As the use of cloud and web servers expanded, traditional log management was not keeping up. LogDNA saw a clear need to address data sprawl in the modern, cloud-native development stack. Its innovative software-as-a-service (SaaS) platform built on Kubernetes caught the attention of the IBM Cloud® team, which wove it into its global framework. As both an IBM Business Partner and a client, LogDNA was able to grow and strengthen its DevOps capabilities.
As applications and infrastructures grow more complex and dynamic, how could DevOps teams automate and streamline critical log collection, monitoring and analysis in cloud, on-premises and hybrid environments?
Synergy helped weave the LogDNA logging platform into the IBM global ecosystem, binding the two companies together as both partners and consults-clients to deliver innovative, managed Kubernetes services.
In 2013, while working on their third startup company, Christopher Ngyuen and Lee Liu had an epiphany: no log management tool was fully capable of handling the intense needs of a modern, cloud-native development stack. Traditional log analysis methodology simply wasn’t responsive or scalable enough to manage the level of data sprawl that happens in dynamic cloud environments.
If it frustrated them, they knew other DevOps teams were chasing data activity, too. So, they pivoted to start crafting a logging platform they could use, building on top of the popular Elasticsearch tool.
Logging has always provided critical information for developers on the lookout for code errors. When it involved a single server, logging was relatively straightforward, if often slow. But when virtualization moved into the data center, the process got significantly messier.
Centralized logging evolved to corral log files, but it was still up to developers, IT or infrastructure teams to organize the logging for themselves — a time-consuming, expensive use of resources. Worse, the growing clamor for zero downtime increased the speed at which developers needed real-time visibility into issues and changes. Today, containers that make up an application are proliferating as a new foundation for modernization.
“Anytime your application grows, you have more logs to deal with. Anytime you have new applications that come into your environment, or you’re launching new products, you have more logs,” says Norman Hsieh, VP of Business Development at LogDNA. “And effectively, somebody needs to spend more time managing and scaling that.”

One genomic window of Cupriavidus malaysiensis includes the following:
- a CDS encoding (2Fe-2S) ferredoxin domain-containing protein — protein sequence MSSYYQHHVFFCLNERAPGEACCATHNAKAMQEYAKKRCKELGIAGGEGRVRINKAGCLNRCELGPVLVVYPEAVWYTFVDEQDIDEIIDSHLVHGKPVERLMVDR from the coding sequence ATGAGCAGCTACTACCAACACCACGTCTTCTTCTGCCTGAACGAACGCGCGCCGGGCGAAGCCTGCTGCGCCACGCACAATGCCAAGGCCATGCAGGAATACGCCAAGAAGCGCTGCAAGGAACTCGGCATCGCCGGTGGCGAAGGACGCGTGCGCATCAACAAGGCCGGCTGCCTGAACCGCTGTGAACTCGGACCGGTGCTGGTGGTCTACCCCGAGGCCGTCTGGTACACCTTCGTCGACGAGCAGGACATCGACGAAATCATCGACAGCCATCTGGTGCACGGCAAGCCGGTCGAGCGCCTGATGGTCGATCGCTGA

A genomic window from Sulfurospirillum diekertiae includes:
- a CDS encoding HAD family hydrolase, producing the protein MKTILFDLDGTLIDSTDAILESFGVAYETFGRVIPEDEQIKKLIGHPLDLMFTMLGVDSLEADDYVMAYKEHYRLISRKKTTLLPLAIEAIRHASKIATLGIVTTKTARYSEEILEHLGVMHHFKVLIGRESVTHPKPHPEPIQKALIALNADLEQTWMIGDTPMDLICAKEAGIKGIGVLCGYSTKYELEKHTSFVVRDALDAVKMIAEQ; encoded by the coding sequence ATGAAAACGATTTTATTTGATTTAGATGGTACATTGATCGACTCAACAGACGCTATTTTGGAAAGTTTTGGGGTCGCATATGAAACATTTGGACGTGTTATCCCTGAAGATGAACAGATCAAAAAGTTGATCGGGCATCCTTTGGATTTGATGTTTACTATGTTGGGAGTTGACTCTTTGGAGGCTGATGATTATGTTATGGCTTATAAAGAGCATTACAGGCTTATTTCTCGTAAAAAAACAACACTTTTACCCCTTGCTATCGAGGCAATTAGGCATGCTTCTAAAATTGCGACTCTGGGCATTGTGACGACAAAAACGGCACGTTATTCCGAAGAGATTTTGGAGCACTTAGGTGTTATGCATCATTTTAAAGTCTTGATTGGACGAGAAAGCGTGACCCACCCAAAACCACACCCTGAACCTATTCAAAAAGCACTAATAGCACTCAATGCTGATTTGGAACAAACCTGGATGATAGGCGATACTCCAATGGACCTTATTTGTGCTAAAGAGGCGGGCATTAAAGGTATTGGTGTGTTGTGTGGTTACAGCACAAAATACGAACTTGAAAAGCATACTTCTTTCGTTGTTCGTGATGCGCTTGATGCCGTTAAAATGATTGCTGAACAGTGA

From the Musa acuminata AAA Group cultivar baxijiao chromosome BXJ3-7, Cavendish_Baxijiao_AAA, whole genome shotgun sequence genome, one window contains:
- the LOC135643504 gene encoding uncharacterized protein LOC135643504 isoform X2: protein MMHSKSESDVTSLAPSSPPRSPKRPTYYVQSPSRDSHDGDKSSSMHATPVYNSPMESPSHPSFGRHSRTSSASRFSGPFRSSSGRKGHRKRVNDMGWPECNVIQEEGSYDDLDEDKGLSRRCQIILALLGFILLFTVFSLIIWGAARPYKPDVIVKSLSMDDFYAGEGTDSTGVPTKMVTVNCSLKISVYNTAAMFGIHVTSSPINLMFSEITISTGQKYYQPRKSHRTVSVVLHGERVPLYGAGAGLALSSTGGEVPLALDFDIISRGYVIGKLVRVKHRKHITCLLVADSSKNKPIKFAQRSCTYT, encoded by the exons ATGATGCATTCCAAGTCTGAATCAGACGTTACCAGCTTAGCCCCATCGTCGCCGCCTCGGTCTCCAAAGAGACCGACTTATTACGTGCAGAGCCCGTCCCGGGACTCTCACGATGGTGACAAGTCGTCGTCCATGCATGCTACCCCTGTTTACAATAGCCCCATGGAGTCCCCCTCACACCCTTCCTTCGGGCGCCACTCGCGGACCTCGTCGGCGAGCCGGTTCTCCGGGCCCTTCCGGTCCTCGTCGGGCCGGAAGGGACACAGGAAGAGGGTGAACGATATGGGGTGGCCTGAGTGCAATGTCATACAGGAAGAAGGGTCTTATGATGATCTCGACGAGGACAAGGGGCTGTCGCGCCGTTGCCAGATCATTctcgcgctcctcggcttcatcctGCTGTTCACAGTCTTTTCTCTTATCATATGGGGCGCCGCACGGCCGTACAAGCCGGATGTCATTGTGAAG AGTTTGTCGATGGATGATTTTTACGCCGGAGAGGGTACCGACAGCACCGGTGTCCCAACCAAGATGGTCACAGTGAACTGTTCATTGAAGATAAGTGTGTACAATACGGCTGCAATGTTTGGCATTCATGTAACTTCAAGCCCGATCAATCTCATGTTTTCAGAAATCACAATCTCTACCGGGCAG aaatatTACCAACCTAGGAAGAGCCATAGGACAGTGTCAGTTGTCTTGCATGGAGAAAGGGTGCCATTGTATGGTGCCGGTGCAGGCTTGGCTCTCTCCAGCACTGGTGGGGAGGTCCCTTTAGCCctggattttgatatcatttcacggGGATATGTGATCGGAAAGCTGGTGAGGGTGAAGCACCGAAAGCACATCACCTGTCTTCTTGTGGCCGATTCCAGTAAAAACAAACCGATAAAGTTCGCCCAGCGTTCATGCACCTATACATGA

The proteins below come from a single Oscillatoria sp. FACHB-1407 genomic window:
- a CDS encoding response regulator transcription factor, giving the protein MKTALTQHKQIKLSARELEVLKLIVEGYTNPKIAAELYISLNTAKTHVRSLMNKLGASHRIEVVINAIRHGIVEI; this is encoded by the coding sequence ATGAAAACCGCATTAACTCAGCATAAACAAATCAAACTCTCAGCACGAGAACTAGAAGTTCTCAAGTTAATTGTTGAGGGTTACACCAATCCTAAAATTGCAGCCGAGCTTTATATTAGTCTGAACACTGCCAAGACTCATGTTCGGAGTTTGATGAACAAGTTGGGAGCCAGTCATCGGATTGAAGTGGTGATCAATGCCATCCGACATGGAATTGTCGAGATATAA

After putting their integrated logging version to the test on Hacker News, Hsieh says, “We immediately saw a genuine demand and need for new perspective on logging.”
He continues: “At some point, you literally don’t have to touch any boxes, but you could have thousands of machines out there running your applications. Now multiply that by 10 or 100 in terms of the number of containers you’re running. You’re looking at a huge sprawl of data in these architectural frameworks, and it’s all automated but you don’t really know what’s going on. The only way to get that information is to save a log. And what you need now is a tool modernized enough to provide DevOps intelligence, know the frameworks and organize all that data automatically for you.”
And then the co-founders saw the writing on the wall: Kubernetes. “We thought it was an awesome technology to back our own architecture,” Hsieh adds. A groundswell of developers was fast adopting the lightweight, open-source platform for managing containerized workloads.
The LogDNA team seized on the advanced orchestration capabilities of Kubernetes in cloud environments, and looked for a leader in this space.
The work LogDNA was doing didn’t go unnoticed by IBM Cloud and Cognitive Software Chief Technology Officer (CTO) Jason McGee and his team, which itself was shifting focus to cloud, Kubernetes services and DevOps. Both companies were also working in the open source community, applying the momentum in the developer space.
“I give a lot of credit to IBM giving us a shot and saying, ‘These guys are doing something interesting with the technology they have today,’” says Hsieh. “We saw the same synergy between what Jason’s team was doing and where we were headed. When they talked about leading with Kubernetes on the IBM Cloud side, we knew this is exactly the space we wanted to push in.”
Like DNA strands winding together, LogDNA and IBM formed a tight relationship that transformed into both an integrated partnership and, happily, a client opportunity for LogDNA.
“We have had the chance to work extremely closely with IBM and not just from the business development side. We’re also working hand-in-hand with the internal teams that have built services within IBM,” says Hsieh. “We’re often asked by people in the Bay Area community how we get to do that. I think a lot of it is our willingness to say, ‘Hey, we are going to grow and expand with IBM.’”